Atmospheres of uncertainty: work environments, ways of knowing, and being safe
(University of Stirling)
Paper short abstract:
This paper explores workplace 'atmospheres of uncertainty' and the skilled ways that workers perform safety in these environments by bringing together organizational and regulated ways of knowing with the personal, embodied, and tacit.
Paper long abstract:
This paper recounts ethnographic exploration into 'atmospheres of uncertainty' in the context of occupational safety and health (OSH) research. The field of OSH (dominated by ergonomic and psychological approaches) has paid little attention to the entanglement of safety and the atmospheric qualities of specific workplaces. This omission reflects a conceptual commitment to OSH as abstracted and regulated 'knowledge' rather than situated and practiced 'ways of knowing'. Informed by anthropological scholarship on safety, phenomenological approaches, and a call for 'atmospheric inquiry' into 'the lived experiences' of 'practice risks' (Ferguson 2010), the paper responds by investigating how, through their everyday activities, workers encounter and navigate atmospheres of uncertainty; or the ongoingly changing configurations of bodies, spaces, tools, and emotions through which workplace environments emerge. Using ethnographic examples from fieldwork undertaken with community healthcare, logistics, and construction workers, analysis reveals the skilled ways that workers bring together (and blur the boundaries between) regulated and organizational OSH with personal, embodied, and tacit ways of knowing. Safety is thus shown to be perceived and performed in relation to material, sensory, and affective contingencies. By reflecting on the author's experience of moving with workers through building sites and other peoples' homes, the paper simultaneously offers methodological consideration for further accessing and understanding safety as constituted through a complex entanglement of everyday practices, ways of knowing, and workplace atmospheres.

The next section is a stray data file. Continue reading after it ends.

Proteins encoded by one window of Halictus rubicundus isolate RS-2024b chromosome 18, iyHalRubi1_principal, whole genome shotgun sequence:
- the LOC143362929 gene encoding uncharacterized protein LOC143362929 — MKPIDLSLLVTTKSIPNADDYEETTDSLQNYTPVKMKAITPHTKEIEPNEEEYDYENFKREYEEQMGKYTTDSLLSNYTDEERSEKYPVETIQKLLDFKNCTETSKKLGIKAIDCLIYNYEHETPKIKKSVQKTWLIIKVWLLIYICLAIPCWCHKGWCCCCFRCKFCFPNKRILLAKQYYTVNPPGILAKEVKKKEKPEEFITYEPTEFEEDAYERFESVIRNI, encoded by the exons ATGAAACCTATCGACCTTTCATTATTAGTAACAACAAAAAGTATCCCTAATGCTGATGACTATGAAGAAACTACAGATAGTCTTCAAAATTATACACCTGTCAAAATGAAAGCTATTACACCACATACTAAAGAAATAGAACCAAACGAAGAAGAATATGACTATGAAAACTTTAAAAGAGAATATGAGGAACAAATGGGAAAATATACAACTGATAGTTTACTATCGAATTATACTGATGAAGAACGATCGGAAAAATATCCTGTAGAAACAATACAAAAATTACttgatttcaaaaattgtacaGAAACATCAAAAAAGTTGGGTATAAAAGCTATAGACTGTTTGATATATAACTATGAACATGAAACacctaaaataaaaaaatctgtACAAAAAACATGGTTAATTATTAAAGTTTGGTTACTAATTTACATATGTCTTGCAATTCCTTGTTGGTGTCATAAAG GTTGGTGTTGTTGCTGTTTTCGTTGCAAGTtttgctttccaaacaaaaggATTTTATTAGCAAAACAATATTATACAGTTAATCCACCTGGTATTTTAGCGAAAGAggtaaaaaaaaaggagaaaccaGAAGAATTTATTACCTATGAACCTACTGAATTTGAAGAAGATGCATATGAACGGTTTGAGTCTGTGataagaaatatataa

Exploring 'atmospheres': an anthropological approach?